Every Christmas our usage of paper increases, from the bumper edition of the TV guide, to the beautifully wrapped presents nestled under the tree. This year Veolia (Nottinghamshire County Council’s waste contractors) are encouraging Nottinghamshire residents to choose papers made from recycled products, and if not flocked, glittered or covered in sticky tape, to send it on its recycling journey once it’s revealed the festive treasures inside.
One of the biggest sources of waste each Christmas is wrapping paper, with more than 8,000 tonnes being used each year in the UK - the equivalent of approximately 50,000 trees.
Wrapping presents and seeing them all waiting under the tree is as much a part of Christmas as the decorations. But instead of picking up jumbo rolls of paper to wrap your presents, why not have a go at some of these more environmentally friendly ideas:
Alternative reusable ways to conceal your presents and gifts:
Wrapping paper is very appealing, but rather than opting for shiny patterns on new paper, go for a recycled version instead. 100% recycled wrapping paper is available from lots of shops and will say it’s made from recycled paper on the label. Or why not try recycled brown parcel paper for a vintage look. It can look good on your presents when wrapped with ribbon or foliage, and you can even reuse any paper that may have come wrapped around a parcel.
It's even greener to use something that would otherwise have been disposed of to wrap your gifts. Look through magazines for colourful pictures, leftover wallpaper, old maps, plain paper bags, old sheet music or comics make fun wrapping paper for both children and adults, and you can easily dress your gift up with reusable ribbons and twine.
For more awkward shaped gifts, fabric scraps and napkins tied or sewn are great as are pillowcases which make great wrapping for large gifts, as well as being a useful alternative for a santa sack.
If baking homemade sweet treats like mince pies, biscotti or cakes, empty biscuit tins and sandwich bags decorated with permanent markers offer an alternative to wrapping.
Or why not dispense with wrapping altogether. You could hide presents and make a treasure hunt, or give a present within a present. You may also find tins or boxes in charity shops that can double as a gift and giftwrap.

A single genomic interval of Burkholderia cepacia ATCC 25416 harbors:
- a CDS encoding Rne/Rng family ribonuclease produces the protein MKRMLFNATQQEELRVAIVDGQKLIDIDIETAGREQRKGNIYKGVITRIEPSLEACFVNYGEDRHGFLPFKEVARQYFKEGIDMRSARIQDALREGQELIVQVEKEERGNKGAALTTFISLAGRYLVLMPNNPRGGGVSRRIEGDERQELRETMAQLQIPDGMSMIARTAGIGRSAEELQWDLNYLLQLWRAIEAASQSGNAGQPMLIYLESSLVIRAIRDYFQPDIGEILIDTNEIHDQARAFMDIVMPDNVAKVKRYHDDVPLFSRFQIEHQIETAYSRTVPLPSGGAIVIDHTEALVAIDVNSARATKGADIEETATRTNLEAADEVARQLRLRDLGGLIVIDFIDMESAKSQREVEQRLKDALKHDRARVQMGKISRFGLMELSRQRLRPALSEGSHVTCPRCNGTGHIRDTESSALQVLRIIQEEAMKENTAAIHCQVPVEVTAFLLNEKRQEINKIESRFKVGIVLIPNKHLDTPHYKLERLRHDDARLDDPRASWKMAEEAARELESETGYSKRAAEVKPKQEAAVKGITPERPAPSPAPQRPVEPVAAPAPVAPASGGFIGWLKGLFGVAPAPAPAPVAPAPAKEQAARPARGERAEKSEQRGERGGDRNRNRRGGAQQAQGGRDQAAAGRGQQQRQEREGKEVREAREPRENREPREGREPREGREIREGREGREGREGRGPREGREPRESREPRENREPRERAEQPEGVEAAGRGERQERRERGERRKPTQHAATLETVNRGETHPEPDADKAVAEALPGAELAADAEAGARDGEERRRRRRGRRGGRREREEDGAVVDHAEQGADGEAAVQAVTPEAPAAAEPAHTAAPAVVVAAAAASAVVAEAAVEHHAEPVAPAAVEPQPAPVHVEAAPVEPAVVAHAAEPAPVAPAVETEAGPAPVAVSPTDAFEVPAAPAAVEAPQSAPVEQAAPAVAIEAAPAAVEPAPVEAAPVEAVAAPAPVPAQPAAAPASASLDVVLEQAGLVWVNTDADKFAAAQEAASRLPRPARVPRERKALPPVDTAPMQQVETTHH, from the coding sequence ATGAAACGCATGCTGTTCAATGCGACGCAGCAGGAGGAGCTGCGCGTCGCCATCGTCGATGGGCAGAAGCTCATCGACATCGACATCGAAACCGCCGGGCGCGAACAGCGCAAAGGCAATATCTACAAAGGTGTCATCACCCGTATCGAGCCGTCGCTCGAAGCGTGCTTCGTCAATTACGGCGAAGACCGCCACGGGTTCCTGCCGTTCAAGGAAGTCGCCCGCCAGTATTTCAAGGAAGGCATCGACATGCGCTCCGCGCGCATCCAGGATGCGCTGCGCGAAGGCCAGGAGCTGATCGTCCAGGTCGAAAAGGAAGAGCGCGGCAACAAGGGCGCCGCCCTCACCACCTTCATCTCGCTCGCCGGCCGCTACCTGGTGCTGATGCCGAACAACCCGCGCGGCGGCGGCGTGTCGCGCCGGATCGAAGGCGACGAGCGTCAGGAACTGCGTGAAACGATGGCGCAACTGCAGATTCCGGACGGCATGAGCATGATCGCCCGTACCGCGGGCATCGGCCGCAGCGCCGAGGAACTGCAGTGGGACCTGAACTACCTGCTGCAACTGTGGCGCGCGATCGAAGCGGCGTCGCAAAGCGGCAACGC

How about the trimmings?
A lot of the glitz of Christmas wrapping is provided by the bows and ribbons that adorn your gifts, but rather than using foil bows and ribbons that are hard to use again, experiment with fabric ribbons, a string of beads or even string. Instead of bows you could use baubles which can then be hung on the tree, or even hair accessories.
Bows and ribbon can usually be reused a couple of times, or added to a sewing / craft box to be fashioned into something new. Gift bags, without the tag can be reused – an old Christmas card front could be turned into a new unique tag.
Lea Hawkes, Nottinghamshire General Manager said: ‘Wherever possible it’s always best to reuse as much as you can when wrapping presents. This reduces the amount of raw materials needed for new wrapping paper and accessories and helps to save money too. Once the festive season is over plain wrapping paper, cards and cardboard boxes can all be recycled in your household recycling wheeled bin.’
Why can’t all wrapping paper be recycled?
Wrapping paper can be covered with glitter, shapes, flocked, laminated or contain non-paper additives such as foil which means it cannot easily be recycled. If you find this under your tree try, reusing it, but please leave it out of your recycling bin.